First part

The whole city has developed its hospitality capacity intensely. From its gastronomy - innovative and diversified with a myriad of little eateries - to culture with many ongoing exhibitions and events and its hotel capacity which has seen many new structures built in and just outside of the city. Among these, we’d like to note Hotel Bella Sky, two lofty leaning glass and aluminum towers that play with the changing daylight and offer its hundreds of rooms a view of the park and the city in the distance.
The “black diamond”, that is, the Danish National Library, is a real jewel. An eight floor giant with a dark marble and smoked glass exterior, the inside adds the unforgettable experience of its interior subdivision of rooms and spaces containing over five million volumes.
Among the other public structures worthy of architectural note, there is the Opera House with its 1700 seats and perfect acoustics, the National Aquarium Denmark constructed like a giant desert sand dune with its “metallic skin” that changes color with the changing light of day, and lastly, the Danish Architecture Center, a futuristic structure entirely dedicated to spreading the culture of architecture, building, and urban development.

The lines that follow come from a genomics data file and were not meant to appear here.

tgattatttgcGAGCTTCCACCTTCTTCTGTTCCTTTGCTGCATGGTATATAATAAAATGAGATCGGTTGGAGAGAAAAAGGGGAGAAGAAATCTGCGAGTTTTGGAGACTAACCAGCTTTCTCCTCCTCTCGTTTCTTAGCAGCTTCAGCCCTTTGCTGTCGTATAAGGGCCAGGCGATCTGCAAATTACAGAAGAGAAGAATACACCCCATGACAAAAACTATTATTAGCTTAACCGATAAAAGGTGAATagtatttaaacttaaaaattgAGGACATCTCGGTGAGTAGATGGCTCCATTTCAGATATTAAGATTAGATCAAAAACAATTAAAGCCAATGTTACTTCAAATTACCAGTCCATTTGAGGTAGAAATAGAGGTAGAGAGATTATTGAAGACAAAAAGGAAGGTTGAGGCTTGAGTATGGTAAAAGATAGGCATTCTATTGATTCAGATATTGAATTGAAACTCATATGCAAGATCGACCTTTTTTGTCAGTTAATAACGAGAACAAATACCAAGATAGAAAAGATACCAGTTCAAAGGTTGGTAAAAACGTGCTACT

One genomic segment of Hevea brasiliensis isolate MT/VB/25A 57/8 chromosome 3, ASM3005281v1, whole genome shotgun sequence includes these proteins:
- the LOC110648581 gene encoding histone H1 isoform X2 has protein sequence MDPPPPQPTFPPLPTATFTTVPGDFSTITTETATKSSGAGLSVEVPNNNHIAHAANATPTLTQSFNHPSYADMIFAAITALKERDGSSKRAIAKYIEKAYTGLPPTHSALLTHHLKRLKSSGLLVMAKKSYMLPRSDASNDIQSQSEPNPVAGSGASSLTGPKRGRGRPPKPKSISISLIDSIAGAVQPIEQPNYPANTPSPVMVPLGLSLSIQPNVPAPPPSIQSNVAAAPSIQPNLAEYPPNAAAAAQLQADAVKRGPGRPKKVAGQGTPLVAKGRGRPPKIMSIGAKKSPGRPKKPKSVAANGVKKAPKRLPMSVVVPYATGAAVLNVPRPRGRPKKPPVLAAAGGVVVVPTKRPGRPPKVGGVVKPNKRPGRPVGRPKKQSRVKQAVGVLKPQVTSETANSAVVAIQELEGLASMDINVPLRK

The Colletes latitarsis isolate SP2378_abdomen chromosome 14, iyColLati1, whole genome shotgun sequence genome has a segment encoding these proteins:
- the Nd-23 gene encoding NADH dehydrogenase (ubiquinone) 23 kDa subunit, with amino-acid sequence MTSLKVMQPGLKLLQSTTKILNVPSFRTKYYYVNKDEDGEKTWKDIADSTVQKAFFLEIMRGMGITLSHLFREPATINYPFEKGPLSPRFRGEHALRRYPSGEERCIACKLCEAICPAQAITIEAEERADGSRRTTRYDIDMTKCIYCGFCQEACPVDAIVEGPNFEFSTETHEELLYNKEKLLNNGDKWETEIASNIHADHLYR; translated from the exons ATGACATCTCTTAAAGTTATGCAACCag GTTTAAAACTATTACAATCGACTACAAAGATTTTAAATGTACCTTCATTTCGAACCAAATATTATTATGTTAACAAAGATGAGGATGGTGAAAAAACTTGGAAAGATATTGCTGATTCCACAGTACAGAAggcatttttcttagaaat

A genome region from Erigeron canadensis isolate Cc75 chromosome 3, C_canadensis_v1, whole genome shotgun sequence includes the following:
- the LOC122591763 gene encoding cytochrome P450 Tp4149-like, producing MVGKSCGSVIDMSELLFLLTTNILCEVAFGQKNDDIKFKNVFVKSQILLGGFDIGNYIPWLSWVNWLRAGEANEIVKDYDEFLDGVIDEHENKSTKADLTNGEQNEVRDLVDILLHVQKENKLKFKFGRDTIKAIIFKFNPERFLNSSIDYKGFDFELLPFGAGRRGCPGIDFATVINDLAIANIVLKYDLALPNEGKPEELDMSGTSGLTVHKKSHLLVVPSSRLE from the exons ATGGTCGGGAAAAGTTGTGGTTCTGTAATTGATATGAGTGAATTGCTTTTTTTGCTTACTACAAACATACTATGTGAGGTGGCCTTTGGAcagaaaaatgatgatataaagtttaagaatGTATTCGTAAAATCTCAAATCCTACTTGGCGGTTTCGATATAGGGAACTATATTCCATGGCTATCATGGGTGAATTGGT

But in this plethora of architecture, which I will return to in the blog with details of things that stimulated my imagination and that are often present in my own projects, what gives an overall sense of beauty and harmony are the functional minimalist solutions. A sense of living and the aesthetics of city functions can be seen even in a residential center reconverted from an old warehouse or in the architectural and urban planning design of bike-paths that despite the humbleness of their function elicit interest and amazement. Copenhagen is a city that should be taken as an example by the other European cities for the good things it has done and is doing.

 by Ilenia Girolami